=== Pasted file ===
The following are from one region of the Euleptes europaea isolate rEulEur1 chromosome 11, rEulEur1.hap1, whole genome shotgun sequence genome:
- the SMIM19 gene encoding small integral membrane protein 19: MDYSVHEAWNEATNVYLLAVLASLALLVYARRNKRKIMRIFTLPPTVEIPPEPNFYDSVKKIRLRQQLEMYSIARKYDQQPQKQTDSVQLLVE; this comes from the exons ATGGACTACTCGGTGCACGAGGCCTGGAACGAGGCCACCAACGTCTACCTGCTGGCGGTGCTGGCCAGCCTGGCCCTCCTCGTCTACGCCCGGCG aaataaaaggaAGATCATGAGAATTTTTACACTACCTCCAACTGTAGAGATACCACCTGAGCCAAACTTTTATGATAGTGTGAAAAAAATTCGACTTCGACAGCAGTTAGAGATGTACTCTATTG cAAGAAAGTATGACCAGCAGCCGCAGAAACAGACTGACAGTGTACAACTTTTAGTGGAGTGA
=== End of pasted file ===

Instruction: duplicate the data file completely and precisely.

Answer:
The following are from one region of the Euleptes europaea isolate rEulEur1 chromosome 11, rEulEur1.hap1, whole genome shotgun sequence genome:
- the SMIM19 gene encoding small integral membrane protein 19: MDYSVHEAWNEATNVYLLAVLASLALLVYARRNKRKIMRIFTLPPTVEIPPEPNFYDSVKKIRLRQQLEMYSIARKYDQQPQKQTDSVQLLVE; this comes from the exons ATGGACTACTCGGTGCACGAGGCCTGGAACGAGGCCACCAACGTCTACCTGCTGGCGGTGCTGGCCAGCCTGGCCCTCCTCGTCTACGCCCGGCG aaataaaaggaAGATCATGAGAATTTTTACACTACCTCCAACTGTAGAGATACCACCTGAGCCAAACTTTTATGATAGTGTGAAAAAAATTCGACTTCGACAGCAGTTAGAGATGTACTCTATTG cAAGAAAGTATGACCAGCAGCCGCAGAAACAGACTGACAGTGTACAACTTTTAGTGGAGTGA